Mostly spoiler free critique of Penny Palabras –
Penny Palabras is a book with a calm quiet. It’s a soft snowfall, with all the novelty, wonder, and eeriness of walking your neighborhood alone late that night, before the powder has felt enough traffic to become the crunchy crud you’ll hear the next day. Issue three of this grayscale, supernatural story, fittingly begins with a heavy dose of white. It’s the most we’ve seen in the series so far, and it makes you take notice. Even when reading for review, I tend to read passively, preferring to let the story come to me rather than play detective. This installment still has the same dreamy atmosphere, but the white makes you do a double take, and once they have your attention, you’re challenged to question the fundamental assumptions. Why does Penny have this access to the supernatural, and why do entities like the Straw Man torment specifically her?
Even in this episode we’re confronted by characters that sway between half-truths and excesses of knowledge, but at some point the lens of this narrative has to shift into greater focus – especially as a single question flows into an avalanche. If the Tiger Devil despises the Straw Man so much, why couldn’t he destroy him on his own? How he can hold Penny hostage for help, when it seems he might need her even more himself? Who really burned the library and killed the Librarian? At first it seemed so obvious the Straw Man burnt it to keep Penny away from valuable information, but maybe the message, “no book can save you,” was not a warning but a piece of advice?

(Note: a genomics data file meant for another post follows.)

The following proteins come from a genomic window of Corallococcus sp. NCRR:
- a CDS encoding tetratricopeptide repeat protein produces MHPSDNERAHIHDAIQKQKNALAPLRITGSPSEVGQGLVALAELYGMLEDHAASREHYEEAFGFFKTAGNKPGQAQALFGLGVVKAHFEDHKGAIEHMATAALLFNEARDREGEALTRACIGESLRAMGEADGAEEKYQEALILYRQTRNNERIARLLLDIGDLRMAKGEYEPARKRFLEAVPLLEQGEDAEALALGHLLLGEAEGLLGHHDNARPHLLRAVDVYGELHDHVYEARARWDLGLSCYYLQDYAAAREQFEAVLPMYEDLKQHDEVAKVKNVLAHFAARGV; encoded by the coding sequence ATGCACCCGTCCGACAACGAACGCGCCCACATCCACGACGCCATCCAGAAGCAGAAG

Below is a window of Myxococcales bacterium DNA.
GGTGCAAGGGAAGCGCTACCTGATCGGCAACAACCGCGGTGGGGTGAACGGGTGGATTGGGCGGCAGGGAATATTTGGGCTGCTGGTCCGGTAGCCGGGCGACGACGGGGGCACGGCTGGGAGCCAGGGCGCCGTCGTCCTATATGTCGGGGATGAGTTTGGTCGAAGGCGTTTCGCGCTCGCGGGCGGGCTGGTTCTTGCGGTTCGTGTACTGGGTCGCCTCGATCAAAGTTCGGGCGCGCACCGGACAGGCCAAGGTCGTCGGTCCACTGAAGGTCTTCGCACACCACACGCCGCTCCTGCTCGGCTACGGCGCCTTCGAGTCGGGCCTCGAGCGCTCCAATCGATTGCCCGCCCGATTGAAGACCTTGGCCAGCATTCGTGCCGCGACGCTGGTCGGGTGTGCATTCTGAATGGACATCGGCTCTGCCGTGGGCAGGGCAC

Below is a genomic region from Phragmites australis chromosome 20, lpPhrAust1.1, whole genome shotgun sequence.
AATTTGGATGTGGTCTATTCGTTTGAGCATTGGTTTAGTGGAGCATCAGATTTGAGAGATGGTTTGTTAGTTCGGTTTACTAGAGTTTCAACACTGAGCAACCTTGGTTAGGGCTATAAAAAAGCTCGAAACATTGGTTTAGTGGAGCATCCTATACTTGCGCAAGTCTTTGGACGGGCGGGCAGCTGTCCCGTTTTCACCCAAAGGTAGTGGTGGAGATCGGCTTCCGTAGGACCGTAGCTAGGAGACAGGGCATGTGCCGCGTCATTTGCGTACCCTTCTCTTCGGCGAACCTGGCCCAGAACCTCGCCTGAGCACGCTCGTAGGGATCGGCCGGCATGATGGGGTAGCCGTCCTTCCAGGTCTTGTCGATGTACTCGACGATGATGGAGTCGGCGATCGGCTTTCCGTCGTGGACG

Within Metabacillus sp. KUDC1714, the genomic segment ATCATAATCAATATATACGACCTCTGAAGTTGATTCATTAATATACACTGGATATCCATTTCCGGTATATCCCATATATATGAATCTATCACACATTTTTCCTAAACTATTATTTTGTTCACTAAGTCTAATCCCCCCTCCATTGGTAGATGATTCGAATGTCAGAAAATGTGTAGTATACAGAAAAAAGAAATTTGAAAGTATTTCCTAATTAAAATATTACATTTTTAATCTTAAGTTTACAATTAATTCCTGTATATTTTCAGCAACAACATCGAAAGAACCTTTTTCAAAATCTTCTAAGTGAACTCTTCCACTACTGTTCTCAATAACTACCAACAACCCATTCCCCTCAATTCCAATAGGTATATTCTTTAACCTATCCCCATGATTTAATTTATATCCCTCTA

Penny Palabras is also a chronicle of artifacts. The fiction of my childhood was filled with trinkets like energon cubes and mystical weapons like the Sword of Omens, so I’m right at home here with “The Spectacular Revolver” and “The Detachment Bell.” Were you to ring this bell, it would shift your perception of the world, of reality – permanently. It’s a dangerous artifact, which enters the story under mysterious circumstances. These devices all build upon each other, or maybe more accurately orbit her life, swinging farther and closer from her possession, much like the way time is described in a page that any time travel junkie will get a kick out of.
My rating: 4.5/5
In a world full of monster mash genre soup stomach aches, it’s refreshing to step away from zombies vs werewolves vs vampires and indulge in a mythology more concerned with establishing its own rules than being ultra slick and hip. I like Penny, and I admire her brave face as she stares into a mirror of somber madness. If she can hold on just a little while longer, her antagonists may flinch first.